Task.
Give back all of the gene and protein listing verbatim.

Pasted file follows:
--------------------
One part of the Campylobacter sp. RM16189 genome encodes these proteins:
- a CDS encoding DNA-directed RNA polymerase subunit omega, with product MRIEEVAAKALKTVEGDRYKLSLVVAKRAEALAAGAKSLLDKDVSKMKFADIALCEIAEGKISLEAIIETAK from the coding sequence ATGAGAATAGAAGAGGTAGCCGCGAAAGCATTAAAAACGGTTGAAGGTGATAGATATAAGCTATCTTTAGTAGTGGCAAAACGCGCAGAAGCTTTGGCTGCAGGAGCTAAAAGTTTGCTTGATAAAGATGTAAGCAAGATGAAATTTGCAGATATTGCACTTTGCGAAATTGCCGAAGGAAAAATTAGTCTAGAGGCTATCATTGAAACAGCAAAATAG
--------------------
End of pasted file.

One part of the Campylobacter sp. RM16189 genome encodes these proteins:
- a CDS encoding DNA-directed RNA polymerase subunit omega, with product MRIEEVAAKALKTVEGDRYKLSLVVAKRAEALAAGAKSLLDKDVSKMKFADIALCEIAEGKISLEAIIETAK from the coding sequence ATGAGAATAGAAGAGGTAGCCGCGAAAGCATTAAAAACGGTTGAAGGTGATAGATATAAGCTATCTTTAGTAGTGGCAAAACGCGCAGAAGCTTTGGCTGCAGGAGCTAAAAGTTTGCTTGATAAAGATGTAAGCAAGATGAAATTTGCAGATATTGCACTTTGCGAAATTGCCGAAGGAAAAATTAGTCTAGAGGCTATCATTGAAACAGCAAAATAG